Yes this is how the principle is enshrined in the constitution of India and Article 21 of the constitution of India enshrines this principle as “Right to Life”. But can we say that this principle is being followed in the courts of law and the accused persons who are languishing under trails in jails on the basis of false allegations and getting the most cherished right of the constitution of India. I feel the answer is NO, because the courts have without going into the correctness of the allegations of case, rather merely dismissing the same by just saying that it is matter of trail and at this stage the same cannot be taken into consideration or just that since the charge sheet has not been filed and therefore it is not the right stage to apply for bail.
Now if we critically analyze the bend of mind of a Judge who is dismissing the bail applications without seeing the gravity of the same if the same person gets acquitted or there is a lack of evidence at the trail stage. The Judge seems to be following the course of action which is easy and not taking any blame on himself. But still the question comes that are these accused persons getting the most cherished right and if yes then how many.
Perhaps the hard reality is the accused persons cannot except a Bail from lower court in any eventuality and they will have to come to Higher Courts to seek the bail and now the interesting question is when the Higher Courts are giving the Bail on same allegations and same grounds, then what is that stopping them to get the bail at the lower courts. The answer is clear that lower courts lack the gut feeling to take the responsibility to grant the bail despite having the same “Judicial Discretion” which the higher courts have.
Not commenting on any particular case or judge of the lower courts, rather this has become the fashion and we all face this difficulty for the clients. But the factors which the court must keep in mind before granting the bail applications as held by Hon’ble Supreme Court in “Sanjay Chandra vs CBI” speaking through G.S. Singhvi, H.L. Dattu wherein the Hon’ble Supreme Court has given the following factors which must be kept in mind while granting bail and the same factors must be kept in mind by any courts be it lower or higher courts. The factors to be considered as follows:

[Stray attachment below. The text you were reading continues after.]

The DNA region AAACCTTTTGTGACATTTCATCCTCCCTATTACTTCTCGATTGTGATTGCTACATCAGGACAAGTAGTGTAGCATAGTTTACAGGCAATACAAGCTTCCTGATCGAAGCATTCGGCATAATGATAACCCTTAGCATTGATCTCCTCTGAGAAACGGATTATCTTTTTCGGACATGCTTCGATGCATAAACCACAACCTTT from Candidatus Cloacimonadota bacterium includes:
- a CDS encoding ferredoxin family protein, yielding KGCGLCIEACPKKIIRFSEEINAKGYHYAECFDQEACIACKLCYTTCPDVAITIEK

1. While granting the bail, the court has to keep in mind:-
a. The nature of accusations, the nature of the evidence in support thereof,
b. The severity of the punishment which conviction will entail,
c. The character, behaviour, means and standing of the accused,
d. Circumstances which are peculiar to the accused,
e. Reasonable possibility of securing the presence of the accused at the trial,
f. Reasonable apprehension of the witnesses being tampered with, the larger interests of the public or State and similar other considerations.
g. It has also to be kept in mind that for the purposes of granting the bail the legislature has used the words “reasonable grounds for believing” instead of “the evidence” which means the court dealing with the grant of bail can only satisfy it (sic itself) as to whether there is a genuine case against the accused and that the prosecution will be able to produce prima facie evidence in support of the charge.
It is not expected, at this stage, to have the evidence establishing the guilt of the accused beyond reasonable doubt.”
2. Custody is not punitive in nature, but preventive, and must be opted only when the charges are serious and prima facie and not otherwise.
3. Punishment begins after conviction, and that every man is deemed to be innocent until duly tried and duly found guilty.
4. In the case of State of Rajasthan v. Balchand, (1977) 4 SCC 308, this Court opined:
“The basic rule may perhaps be tersely put as bail, not jail, except where there are circumstances suggestive of fleeing from justice or thwarting the course of justice or creating other troubles in the shape of repeating offences or intimidating witnesses and the like, by the petitioner who seeks enlargement on bail from the Court.”
5. To enquire into the antecedents of a man who is applying for bail to find whether he has a bad record–particularly a record which suggests that he is likely to commit serious offences while on bail.
6. In Moti Ram v. State of M.P., (1978) 4 SCC 47, this Court, while discussing pre-trial detention, held:
“The consequences of pre-trial detention are grave. Defendants presumed innocent arc subjected to the psychological and physical deprivations of jail life, usually under more onerous conditions than are imposed on convicted defendants. The jailed defendant loses his job if he has one and is prevented from contributing to the preparation of his defence. Equally important, the burden of his detention frequently falls heavily on the innocent members of his family.”
7. Liberty of a citizen is undoubtedly important but this is to balance with the security of the community. A balance is required to be maintained between the personal liberty of the accused and the investigational right of the police.
8. The time to be taken in trial and they should not be subject to indefinite custody.